Lord Byron Poem

Stanzas for Music. “I speak not, I trace not, I breathe not thy name”

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I speak not, I trace not, I breathe not thy name,
There is grief in the sound, there is guilt in the fame:
But the tear which now burns on my cheek may impart
The deep thoughts that dwell in that silence of heart.


Too brief for our passion, too long for our peace,
Were those hours—can their joy or their bitterness cease?
We repent, we abjure, we will break from our chain,—
We will part, we will fly to—unite it again!


Oh! thine be the gladness, and mine be the guilt!
Forgive me, adored one!—forsake, if thou wilt;—
But the heart which is thine shall expire undebased
And man shall not break it—whatever thou mayst.


And stern to the haughty, but humble to thee,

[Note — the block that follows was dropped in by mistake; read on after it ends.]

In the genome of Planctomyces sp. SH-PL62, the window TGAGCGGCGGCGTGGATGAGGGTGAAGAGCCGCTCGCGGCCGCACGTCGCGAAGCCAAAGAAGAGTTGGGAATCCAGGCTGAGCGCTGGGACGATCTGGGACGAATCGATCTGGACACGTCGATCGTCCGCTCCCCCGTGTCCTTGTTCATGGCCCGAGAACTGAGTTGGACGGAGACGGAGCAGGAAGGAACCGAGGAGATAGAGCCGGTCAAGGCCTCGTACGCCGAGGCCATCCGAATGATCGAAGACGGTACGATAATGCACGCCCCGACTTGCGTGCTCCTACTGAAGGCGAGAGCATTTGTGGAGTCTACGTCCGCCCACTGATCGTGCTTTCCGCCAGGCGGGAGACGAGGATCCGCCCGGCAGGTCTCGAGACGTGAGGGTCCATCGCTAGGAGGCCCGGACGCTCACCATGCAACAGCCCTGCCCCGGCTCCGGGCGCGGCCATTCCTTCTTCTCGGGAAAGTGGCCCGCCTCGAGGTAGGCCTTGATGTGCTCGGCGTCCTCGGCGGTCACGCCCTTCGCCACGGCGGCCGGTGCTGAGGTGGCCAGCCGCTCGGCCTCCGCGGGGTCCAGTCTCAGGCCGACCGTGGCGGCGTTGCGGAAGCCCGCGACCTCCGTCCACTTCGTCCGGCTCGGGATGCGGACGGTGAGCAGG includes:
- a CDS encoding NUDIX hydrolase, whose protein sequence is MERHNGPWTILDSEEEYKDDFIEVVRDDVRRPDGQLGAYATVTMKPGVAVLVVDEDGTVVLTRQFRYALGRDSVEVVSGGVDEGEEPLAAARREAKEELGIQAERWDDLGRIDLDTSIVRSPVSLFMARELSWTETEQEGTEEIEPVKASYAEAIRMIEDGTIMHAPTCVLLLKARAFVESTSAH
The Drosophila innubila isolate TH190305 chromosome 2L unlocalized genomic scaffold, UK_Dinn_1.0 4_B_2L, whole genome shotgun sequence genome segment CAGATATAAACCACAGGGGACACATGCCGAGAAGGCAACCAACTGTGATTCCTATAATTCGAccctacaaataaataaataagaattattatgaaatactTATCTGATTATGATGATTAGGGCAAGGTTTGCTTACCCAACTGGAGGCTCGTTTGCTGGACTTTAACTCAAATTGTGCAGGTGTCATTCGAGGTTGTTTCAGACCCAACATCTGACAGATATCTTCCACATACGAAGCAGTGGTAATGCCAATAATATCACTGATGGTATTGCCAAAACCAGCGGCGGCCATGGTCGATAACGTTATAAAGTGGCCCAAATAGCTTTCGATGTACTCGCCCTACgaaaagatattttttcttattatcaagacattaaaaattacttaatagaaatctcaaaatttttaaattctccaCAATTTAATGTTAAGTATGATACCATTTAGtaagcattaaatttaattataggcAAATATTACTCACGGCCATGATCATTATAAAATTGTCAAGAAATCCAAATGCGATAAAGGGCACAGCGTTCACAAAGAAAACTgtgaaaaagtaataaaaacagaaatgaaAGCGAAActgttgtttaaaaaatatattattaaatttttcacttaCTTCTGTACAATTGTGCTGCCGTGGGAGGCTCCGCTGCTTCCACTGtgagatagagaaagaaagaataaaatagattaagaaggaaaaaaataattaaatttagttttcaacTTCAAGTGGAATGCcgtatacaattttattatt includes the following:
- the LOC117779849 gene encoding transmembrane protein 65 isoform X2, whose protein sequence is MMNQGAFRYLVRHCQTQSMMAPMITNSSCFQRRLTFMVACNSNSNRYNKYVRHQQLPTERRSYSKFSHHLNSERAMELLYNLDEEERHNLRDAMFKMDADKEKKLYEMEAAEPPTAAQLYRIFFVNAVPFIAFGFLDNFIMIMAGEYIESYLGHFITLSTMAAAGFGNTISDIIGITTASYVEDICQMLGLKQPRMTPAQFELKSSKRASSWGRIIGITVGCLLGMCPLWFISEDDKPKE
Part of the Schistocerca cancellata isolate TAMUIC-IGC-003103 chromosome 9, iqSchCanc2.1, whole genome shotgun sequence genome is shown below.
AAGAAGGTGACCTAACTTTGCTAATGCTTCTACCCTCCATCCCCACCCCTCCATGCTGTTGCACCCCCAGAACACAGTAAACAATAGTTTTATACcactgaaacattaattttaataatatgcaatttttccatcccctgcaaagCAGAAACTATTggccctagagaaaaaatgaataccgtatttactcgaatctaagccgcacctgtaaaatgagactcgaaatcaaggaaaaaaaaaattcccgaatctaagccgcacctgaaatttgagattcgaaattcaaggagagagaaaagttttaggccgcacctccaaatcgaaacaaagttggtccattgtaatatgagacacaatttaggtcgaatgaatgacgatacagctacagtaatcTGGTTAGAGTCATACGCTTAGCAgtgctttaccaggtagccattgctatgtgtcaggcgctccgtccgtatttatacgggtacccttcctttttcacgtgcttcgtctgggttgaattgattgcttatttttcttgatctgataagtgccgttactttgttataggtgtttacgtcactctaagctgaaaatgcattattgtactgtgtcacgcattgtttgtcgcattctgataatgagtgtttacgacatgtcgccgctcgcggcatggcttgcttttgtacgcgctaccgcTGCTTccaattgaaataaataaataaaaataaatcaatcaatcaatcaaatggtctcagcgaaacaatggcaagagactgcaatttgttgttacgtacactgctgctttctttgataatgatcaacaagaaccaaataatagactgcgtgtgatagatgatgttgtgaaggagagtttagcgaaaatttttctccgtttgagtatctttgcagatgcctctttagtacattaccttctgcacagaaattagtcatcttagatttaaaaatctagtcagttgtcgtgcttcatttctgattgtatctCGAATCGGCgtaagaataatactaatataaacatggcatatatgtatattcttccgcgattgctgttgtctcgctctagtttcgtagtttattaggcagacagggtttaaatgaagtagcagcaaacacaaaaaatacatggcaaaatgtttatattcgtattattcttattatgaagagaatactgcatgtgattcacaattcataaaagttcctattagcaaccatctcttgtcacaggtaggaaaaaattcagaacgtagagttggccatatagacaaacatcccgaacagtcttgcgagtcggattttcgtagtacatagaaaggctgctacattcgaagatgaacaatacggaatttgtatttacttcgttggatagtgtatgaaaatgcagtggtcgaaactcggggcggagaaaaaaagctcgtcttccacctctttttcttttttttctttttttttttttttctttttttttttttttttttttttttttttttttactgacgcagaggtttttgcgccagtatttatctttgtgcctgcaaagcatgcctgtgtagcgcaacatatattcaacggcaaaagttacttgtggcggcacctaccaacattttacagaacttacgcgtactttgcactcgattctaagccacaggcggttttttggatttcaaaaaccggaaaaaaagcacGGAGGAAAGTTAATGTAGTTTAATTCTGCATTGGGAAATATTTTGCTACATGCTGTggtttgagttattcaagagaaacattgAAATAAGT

This soul, in its bitterest blackness, shall be:
And our days seem as swift, and our moments more sweet,
With thee by my side, than with worlds at our feet.


One sigh of thy sorrow, one look of thy love,
Shall turn me or fix, shall reward or reprove;
And the heartless may wonder at all I resign—
Thy lip shall reply, not to them, but to mine.

May 4, 1814.
[First published, Letters and Journals, 1830, i. 554.]

Address intended to be recited at the Caledonian Meeting
Stanzas for Music


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